When you jump into a cold pool or lake, it’s a shock to your body at first, but you adjust to it after a few minutes of swimming, right?

Are you old enough to remember that the news didn’t used to be so graphic? Or that sitcoms didn’t used to be sex-oriented and movies only implied sex. We never heard a curse word on the radio or TV when I was a kid. That only happened in R-rated movies and it didn’t occur very many times.

Today, we are inundated with graphic violence and sex and vulgar language. How did we get here?

The media has been desensitizing us for years. It’s like swimming around in the cold lake and not feeling cold anymore. We’ve gotten used to the sights and sounds of current pop culture.

Yelling is the same way. If I yell at my kids every time they don’t listen, or I want them to do something, or they’re out of my sight, or I’m just in a crabby mood, they become desensitized to my yelling. After a while, my yelling means the same as my talking used to.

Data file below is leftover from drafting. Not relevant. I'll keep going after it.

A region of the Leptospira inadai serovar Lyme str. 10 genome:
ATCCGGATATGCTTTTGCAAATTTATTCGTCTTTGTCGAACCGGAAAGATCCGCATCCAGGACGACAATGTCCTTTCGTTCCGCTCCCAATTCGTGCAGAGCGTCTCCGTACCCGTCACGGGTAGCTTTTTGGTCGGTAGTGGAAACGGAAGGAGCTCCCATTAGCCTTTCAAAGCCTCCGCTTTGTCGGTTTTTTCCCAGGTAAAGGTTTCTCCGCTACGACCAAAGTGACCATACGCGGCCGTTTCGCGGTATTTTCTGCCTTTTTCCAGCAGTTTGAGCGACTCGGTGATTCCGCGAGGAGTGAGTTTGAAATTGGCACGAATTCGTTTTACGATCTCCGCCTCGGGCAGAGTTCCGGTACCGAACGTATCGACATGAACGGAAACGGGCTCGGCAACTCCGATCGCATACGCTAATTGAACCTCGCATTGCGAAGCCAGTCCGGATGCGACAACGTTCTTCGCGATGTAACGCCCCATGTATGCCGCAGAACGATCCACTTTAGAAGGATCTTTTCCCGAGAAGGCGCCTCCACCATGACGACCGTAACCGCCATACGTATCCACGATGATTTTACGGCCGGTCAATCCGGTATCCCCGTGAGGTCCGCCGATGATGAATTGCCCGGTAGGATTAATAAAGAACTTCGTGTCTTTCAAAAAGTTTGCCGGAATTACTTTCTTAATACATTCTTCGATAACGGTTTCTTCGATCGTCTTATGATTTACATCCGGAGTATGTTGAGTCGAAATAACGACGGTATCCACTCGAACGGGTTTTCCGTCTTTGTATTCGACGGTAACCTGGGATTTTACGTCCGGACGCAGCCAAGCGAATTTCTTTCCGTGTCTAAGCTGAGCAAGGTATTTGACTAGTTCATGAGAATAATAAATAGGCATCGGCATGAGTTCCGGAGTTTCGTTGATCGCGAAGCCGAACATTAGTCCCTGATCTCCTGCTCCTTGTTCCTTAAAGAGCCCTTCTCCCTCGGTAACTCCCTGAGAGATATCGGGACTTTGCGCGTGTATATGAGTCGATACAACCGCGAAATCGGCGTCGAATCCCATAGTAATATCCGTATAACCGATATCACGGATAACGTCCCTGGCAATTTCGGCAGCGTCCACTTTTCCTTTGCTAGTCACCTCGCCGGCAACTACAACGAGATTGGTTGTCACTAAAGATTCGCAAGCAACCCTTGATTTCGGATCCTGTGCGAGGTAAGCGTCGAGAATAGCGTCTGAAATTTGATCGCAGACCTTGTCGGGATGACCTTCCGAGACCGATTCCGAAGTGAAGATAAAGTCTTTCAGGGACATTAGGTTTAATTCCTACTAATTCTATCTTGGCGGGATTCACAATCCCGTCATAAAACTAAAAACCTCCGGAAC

So, what happens if I really have an urgent plea? Maybe my son is walking in front of a moving car. Or, he has his back to me and I’ve got the beaters tangled up in my tongue. If I yell, it won’t be translated as urgent to him. My yell won’t put him on alert. It’s been overplayed, overused, it’s been broadcast steadily for too long. The shock has worn off.

Plus, yelling sets off an angry response in the target of our tirade. Just because we’re angry, doesn’t mean the people around us should feel angry too. Why share the poison? Anger doesn’t typically inspire our kids to scoop the dog poop or clean up their room.

Who are you more happy to work for: Squidward, who yells and makes demands and clearly dislikes what you do, or SpongeBob who sees the good in you and is happy to lend a helping hand?

Yelling works when you hardly ever use it. Treat it like your fine china…pull it out only for special occasions. We, as parents, have lots of other tricks to get our kids to clean their rooms. :c)

Advertisements